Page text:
As part of our mission to support, celebrate, and promote literary magazines and presses, we showcase in this series short essays about the many publishers that have contributed to the collective story of independent publishing in our country.
In My Thirty Years’ War, the first volume of her three-part autobiography, Margaret Anderson wrote about the day she rented The Little Review’s office in Chicago’s Fine Arts Building: “I went into 917 the moment we signed the lease and spent the first day there alone, staring at the blue walls and living the future of The Little Review. I must say I foresaw it accurately—with the possible exception of my criminal record in the United States Courts for publishing the masterpiece of our generation—Ulysses.”
Anderson was born in Indianapolis in 1886 and moved to Chicago in 1908, where she served on the staff of The Dial—a magazine of criticism and literature that would become a major outlet for modernist writers—and as a book critic for the Chicago Evening Post before founding The Little Review as a monthly magazine in 1914. She began the first issue, which was published in September of that year, with this treatise: “Books register the ideas of an age; this is perhaps their chief claim to immortality. But much that passes for criticism ignores this aspect of the case and deals merely with a question of literary values. To be really interpretative—let alone creative—criticism must be a blend of philosophy and poetry.”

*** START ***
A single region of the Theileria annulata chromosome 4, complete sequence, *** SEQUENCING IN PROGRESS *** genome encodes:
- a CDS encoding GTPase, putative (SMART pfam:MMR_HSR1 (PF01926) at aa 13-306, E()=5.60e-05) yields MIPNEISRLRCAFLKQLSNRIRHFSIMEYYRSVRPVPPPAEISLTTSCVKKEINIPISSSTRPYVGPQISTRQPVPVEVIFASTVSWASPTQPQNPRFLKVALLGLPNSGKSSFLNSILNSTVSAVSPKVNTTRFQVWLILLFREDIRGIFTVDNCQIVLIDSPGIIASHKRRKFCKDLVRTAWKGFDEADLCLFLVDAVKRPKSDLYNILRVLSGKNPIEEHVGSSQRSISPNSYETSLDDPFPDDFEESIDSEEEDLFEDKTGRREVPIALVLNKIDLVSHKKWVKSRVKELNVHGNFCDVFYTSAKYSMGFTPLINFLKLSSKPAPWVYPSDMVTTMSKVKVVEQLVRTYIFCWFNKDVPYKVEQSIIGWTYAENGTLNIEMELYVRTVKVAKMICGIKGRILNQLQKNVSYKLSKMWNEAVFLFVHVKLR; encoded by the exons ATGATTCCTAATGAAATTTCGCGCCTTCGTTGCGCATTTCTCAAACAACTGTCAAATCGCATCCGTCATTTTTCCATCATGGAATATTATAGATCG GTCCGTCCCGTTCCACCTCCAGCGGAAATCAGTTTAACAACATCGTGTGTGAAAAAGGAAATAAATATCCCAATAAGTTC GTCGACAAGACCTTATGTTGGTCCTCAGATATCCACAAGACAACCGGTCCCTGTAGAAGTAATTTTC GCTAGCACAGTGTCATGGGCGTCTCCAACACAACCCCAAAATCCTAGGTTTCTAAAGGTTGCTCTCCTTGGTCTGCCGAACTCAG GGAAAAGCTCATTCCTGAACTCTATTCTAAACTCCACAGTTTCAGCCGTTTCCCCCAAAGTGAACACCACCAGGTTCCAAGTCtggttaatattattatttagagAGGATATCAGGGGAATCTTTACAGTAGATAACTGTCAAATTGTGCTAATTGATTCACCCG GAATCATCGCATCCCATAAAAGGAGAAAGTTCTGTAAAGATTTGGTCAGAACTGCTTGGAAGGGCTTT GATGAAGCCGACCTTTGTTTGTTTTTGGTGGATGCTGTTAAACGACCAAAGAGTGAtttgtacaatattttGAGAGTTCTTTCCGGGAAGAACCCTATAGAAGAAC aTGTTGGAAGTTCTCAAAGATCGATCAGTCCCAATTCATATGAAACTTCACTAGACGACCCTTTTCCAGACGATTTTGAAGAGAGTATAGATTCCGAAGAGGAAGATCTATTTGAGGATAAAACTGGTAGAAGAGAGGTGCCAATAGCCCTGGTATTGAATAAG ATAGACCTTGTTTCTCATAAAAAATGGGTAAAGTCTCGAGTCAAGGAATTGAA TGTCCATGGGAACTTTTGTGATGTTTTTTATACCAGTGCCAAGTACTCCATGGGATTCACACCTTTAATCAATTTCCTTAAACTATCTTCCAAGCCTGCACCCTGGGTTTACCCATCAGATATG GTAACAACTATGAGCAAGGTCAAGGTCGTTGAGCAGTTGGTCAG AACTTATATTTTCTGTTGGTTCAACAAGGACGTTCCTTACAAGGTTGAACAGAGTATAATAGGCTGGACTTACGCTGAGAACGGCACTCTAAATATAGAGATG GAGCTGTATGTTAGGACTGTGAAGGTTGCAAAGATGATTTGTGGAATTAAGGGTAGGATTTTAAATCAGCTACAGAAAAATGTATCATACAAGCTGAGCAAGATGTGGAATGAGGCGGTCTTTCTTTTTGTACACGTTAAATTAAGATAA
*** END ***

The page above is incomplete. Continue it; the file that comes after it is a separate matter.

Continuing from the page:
Over the magazine’s fifteen-year history, Anderson would, alongside editors Jane Heap and Ezra Pound, publish poems and ideas by both prominent and fledgling modernist writers from the Chicago area and around the world. The first issue featured poems by Maxwell Bodenheim and Amy Lowell; later issues featured new work by Djuna Barnes, T. S. Eliot, Dorothy Richardson, Carl Sandburg, Gertrude Stein, W. B. Yeats and—infamously—James Joyce, whose novel Ulysses was first serialized in The Little Review’s pages. Anderson noted in My Thirty Years’ War, “Practically everything The Little Review published during its first years was material that would have been accepted by no other magazine in the world at the moment. Later all the art magazines wanted to print our contributors and, besides, pay them.”